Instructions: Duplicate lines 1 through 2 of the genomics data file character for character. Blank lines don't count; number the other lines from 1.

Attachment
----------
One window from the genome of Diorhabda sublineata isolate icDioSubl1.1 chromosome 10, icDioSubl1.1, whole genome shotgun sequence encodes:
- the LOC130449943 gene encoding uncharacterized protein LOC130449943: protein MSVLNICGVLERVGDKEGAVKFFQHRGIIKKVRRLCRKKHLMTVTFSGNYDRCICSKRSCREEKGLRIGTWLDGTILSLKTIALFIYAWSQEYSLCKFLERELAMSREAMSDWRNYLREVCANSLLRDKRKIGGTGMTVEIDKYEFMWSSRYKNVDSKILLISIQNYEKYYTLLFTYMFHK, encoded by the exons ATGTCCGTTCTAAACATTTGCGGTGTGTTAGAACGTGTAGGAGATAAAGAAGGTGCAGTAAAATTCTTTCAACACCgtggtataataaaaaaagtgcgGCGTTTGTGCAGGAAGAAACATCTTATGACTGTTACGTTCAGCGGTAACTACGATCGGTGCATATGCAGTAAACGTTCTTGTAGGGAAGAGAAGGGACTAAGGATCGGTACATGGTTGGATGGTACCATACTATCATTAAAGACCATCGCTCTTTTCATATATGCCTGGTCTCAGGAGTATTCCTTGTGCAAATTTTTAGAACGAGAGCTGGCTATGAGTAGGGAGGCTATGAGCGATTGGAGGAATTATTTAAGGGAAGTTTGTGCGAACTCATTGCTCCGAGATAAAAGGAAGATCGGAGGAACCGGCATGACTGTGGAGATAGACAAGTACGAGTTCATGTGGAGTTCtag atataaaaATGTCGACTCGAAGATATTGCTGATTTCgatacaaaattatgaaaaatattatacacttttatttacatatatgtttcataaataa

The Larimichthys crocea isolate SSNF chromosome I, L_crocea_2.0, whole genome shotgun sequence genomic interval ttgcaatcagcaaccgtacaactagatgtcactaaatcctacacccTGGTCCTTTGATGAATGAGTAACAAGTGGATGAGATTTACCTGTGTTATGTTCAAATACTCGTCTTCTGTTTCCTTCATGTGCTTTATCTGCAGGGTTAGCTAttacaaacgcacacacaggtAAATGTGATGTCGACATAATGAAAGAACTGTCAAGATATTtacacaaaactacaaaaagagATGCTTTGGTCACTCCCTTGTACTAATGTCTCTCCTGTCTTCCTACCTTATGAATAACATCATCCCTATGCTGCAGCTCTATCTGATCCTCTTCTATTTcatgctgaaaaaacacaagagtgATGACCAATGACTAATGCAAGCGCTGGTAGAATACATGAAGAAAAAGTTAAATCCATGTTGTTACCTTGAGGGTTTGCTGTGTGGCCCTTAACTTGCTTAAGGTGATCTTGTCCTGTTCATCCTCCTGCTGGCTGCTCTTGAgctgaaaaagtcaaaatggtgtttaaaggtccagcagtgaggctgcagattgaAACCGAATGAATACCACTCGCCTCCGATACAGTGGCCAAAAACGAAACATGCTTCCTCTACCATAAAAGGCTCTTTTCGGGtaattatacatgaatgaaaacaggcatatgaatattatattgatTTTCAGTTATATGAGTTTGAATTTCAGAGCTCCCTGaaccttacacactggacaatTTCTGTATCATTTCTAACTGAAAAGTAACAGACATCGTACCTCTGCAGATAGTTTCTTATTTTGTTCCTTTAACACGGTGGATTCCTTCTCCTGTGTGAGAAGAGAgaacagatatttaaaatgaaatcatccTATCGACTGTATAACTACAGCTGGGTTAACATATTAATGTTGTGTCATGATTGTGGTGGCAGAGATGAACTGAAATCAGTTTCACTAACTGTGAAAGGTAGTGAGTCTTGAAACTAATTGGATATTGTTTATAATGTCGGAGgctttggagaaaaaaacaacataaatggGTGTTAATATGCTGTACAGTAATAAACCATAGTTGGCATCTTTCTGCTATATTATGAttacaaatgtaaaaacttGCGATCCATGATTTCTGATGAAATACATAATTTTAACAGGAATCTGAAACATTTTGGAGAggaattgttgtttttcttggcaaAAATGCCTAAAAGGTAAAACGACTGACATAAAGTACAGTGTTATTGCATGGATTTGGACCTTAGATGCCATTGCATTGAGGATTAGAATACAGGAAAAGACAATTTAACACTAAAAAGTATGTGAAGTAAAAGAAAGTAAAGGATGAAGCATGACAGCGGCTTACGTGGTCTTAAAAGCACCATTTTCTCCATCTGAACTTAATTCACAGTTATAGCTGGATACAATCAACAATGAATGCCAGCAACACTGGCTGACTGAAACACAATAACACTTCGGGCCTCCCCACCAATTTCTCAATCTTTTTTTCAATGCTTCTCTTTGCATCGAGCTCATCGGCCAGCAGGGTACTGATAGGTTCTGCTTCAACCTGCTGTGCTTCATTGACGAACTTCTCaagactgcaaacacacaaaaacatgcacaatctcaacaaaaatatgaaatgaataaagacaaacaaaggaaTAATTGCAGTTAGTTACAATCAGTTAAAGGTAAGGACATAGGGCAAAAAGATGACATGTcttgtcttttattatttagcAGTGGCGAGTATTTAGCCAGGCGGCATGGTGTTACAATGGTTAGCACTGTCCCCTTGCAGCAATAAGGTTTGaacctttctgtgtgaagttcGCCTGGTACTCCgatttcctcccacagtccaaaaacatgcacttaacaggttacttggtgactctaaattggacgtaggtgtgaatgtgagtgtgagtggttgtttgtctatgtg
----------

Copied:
One window from the genome of Diorhabda sublineata isolate icDioSubl1.1 chromosome 10, icDioSubl1.1, whole genome shotgun sequence encodes:
- the LOC130449943 gene encoding uncharacterized protein LOC130449943: protein MSVLNICGVLERVGDKEGAVKFFQHRGIIKKVRRLCRKKHLMTVTFSGNYDRCICSKRSCREEKGLRIGTWLDGTILSLKTIALFIYAWSQEYSLCKFLERELAMSREAMSDWRNYLREVCANSLLRDKRKIGGTGMTVEIDKYEFMWSSRYKNVDSKILLISIQNYEKYYTLLFTYMFHK, encoded by the exons ATGTCCGTTCTAAACATTTGCGGTGTGTTAGAACGTGTAGGAGATAAAGAAGGTGCAGTAAAATTCTTTCAACACCgtggtataataaaaaaagtgcgGCGTTTGTGCAGGAAGAAACATCTTATGACTGTTACGTTCAGCGGTAACTACGATCGGTGCATATGCAGTAAACGTTCTTGTAGGGAAGAGAAGGGACTAAGGATCGGTACATGGTTGGATGGTACCATACTATCATTAAAGACCATCGCTCTTTTCATATATGCCTGGTCTCAGGAGTATTCCTTGTGCAAATTTTTAGAACGAGAGCTGGCTATGAGTAGGGAGGCTATGAGCGATTGGAGGAATTATTTAAGGGAAGTTTGTGCGAACTCATTGCTCCGAGATAAAAGGAAGATCGGAGGAACCGGCATGACTGTGGAGATAGACAAGTACGAGTTCATGTGGAGTTCtag atataaaaATGTCGACTCGAAGATATTGCTGATTTCgatacaaaattatgaaaaatattatacacttttatttacatatatgtttcataaataa